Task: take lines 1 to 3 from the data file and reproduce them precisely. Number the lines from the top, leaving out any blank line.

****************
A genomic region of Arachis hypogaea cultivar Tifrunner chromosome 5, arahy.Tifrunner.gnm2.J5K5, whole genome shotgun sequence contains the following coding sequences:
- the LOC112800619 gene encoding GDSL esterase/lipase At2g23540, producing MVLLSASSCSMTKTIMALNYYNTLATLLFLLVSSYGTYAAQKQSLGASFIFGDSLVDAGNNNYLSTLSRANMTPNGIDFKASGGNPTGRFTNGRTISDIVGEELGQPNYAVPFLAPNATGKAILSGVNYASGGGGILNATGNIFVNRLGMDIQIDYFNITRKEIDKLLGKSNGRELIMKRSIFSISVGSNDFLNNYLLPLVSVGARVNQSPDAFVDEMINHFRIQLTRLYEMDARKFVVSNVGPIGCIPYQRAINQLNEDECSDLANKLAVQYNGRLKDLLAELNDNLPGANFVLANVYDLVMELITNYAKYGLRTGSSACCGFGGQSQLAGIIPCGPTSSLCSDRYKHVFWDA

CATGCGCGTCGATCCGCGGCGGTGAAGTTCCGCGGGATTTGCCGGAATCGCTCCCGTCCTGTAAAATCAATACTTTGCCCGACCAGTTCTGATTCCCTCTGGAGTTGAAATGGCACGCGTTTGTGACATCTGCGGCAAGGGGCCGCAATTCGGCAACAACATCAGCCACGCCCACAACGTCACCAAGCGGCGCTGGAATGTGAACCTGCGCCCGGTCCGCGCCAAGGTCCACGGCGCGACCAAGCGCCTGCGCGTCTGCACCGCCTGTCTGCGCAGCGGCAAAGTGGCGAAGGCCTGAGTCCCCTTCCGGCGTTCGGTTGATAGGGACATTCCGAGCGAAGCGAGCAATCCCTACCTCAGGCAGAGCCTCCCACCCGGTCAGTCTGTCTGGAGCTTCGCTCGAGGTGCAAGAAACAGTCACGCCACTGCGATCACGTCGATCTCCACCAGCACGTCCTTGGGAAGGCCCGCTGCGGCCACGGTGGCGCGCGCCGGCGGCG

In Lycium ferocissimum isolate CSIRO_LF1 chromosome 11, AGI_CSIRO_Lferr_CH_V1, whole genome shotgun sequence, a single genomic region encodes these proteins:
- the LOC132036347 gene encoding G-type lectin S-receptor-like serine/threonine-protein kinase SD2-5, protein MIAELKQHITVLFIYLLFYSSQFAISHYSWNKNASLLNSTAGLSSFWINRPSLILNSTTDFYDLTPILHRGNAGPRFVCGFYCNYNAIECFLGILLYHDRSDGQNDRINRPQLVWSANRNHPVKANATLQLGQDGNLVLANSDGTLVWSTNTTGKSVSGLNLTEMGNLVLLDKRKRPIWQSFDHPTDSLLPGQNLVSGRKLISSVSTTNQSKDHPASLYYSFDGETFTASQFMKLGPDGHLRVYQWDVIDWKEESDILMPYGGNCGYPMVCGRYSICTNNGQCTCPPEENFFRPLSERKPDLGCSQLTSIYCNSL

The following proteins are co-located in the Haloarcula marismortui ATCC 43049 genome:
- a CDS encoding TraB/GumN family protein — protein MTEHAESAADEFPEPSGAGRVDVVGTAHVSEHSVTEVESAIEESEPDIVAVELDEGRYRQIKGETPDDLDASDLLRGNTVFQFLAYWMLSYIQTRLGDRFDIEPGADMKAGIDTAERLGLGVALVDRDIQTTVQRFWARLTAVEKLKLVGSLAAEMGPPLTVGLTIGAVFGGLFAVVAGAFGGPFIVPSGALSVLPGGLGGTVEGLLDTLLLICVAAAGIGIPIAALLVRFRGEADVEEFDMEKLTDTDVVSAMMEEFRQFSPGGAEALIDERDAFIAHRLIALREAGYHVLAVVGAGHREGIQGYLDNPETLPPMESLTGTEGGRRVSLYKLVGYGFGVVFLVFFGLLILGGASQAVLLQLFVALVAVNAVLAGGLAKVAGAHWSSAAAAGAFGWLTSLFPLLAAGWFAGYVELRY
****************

A genomic region of Arachis hypogaea cultivar Tifrunner chromosome 5, arahy.Tifrunner.gnm2.J5K5, whole genome shotgun sequence contains the following coding sequences:
- the LOC112800619 gene encoding GDSL esterase/lipase At2g23540, producing MVLLSASSCSMTKTIMALNYYNTLATLLFLLVSSYGTYAAQKQSLGASFIFGDSLVDAGNNNYLSTLSRANMTPNGIDFKASGGNPTGRFTNGRTISDIVGEELGQPNYAVPFLAPNATGKAILSGVNYASGGGGILNATGNIFVNRLGMDIQIDYFNITRKEIDKLLGKSNGRELIMKRSIFSISVGSNDFLNNYLLPLVSVGARVNQSPDAFVDEMINHFRIQLTRLYEMDARKFVVSNVGPIGCIPYQRAINQLNEDECSDLANKLAVQYNGRLKDLLAELNDNLPGANFVLANVYDLVMELITNYAKYGLRTGSSACCGFGGQSQLAGIIPCGPTSSLCSDRYKHVFWDA

CATGCGCGTCGATCCGCGGCGGTGAAGTTCCGCGGGATTTGCCGGAATCGCTCCCGTCCTGTAAAATCAATACTTTGCCCGACCAGTTCTGATTCCCTCTGGAGTTGAAATGGCACGCGTTTGTGACATCTGCGGCAAGGGGCCGCAATTCGGCAACAACATCAGCCACGCCCACAACGTCACCAAGCGGCGCTGGAATGTGAACCTGCGCCCGGTCCGCGCCAAGGTCCACGGCGCGACCAAGCGCCTGCGCGTCTGCACCGCCTGTCTGCGCAGCGGCAAAGTGGCGAAGGCCTGAGTCCCCTTCCGGCGTTCGGTTGATAGGGACATTCCGAGCGAAGCGAGCAATCCCTACCTCAGGCAGAGCCTCCCACCCGGTCAGTCTGTCTGGAGCTTCGCTCGAGGTGCAAGAAACAGTCACGCCACTGCGATCACGTCGATCTCCACCAGCACGTCCTTGGGAAGGCCCGCTGCGGCCACGGTGGCGCGCGCCGGCGGCG